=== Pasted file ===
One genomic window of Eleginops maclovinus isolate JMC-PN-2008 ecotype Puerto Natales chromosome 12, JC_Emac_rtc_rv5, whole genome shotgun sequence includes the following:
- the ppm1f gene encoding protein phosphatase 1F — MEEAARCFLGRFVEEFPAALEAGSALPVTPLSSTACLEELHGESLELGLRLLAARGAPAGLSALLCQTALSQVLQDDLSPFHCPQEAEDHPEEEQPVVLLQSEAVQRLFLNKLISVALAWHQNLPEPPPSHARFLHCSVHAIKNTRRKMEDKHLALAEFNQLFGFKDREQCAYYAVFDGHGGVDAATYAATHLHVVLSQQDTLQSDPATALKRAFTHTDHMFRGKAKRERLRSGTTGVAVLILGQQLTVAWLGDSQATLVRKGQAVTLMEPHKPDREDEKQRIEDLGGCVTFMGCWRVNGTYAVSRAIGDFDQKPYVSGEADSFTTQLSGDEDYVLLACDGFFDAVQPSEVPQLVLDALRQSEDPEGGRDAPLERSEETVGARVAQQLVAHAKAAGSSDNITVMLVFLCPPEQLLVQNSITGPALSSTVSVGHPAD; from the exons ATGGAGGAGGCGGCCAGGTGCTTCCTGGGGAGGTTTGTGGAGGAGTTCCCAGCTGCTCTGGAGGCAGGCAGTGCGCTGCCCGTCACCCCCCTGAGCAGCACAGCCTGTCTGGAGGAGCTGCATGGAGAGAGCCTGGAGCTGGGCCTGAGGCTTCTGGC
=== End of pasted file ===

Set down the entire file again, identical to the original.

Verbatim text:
One genomic window of Eleginops maclovinus isolate JMC-PN-2008 ecotype Puerto Natales chromosome 12, JC_Emac_rtc_rv5, whole genome shotgun sequence includes the following:
- the ppm1f gene encoding protein phosphatase 1F — MEEAARCFLGRFVEEFPAALEAGSALPVTPLSSTACLEELHGESLELGLRLLAARGAPAGLSALLCQTALSQVLQDDLSPFHCPQEAEDHPEEEQPVVLLQSEAVQRLFLNKLISVALAWHQNLPEPPPSHARFLHCSVHAIKNTRRKMEDKHLALAEFNQLFGFKDREQCAYYAVFDGHGGVDAATYAATHLHVVLSQQDTLQSDPATALKRAFTHTDHMFRGKAKRERLRSGTTGVAVLILGQQLTVAWLGDSQATLVRKGQAVTLMEPHKPDREDEKQRIEDLGGCVTFMGCWRVNGTYAVSRAIGDFDQKPYVSGEADSFTTQLSGDEDYVLLACDGFFDAVQPSEVPQLVLDALRQSEDPEGGRDAPLERSEETVGARVAQQLVAHAKAAGSSDNITVMLVFLCPPEQLLVQNSITGPALSSTVSVGHPAD; from the exons ATGGAGGAGGCGGCCAGGTGCTTCCTGGGGAGGTTTGTGGAGGAGTTCCCAGCTGCTCTGGAGGCAGGCAGTGCGCTGCCCGTCACCCCCCTGAGCAGCACAGCCTGTCTGGAGGAGCTGCATGGAGAGAGCCTGGAGCTGGGCCTGAGGCTTCTGGC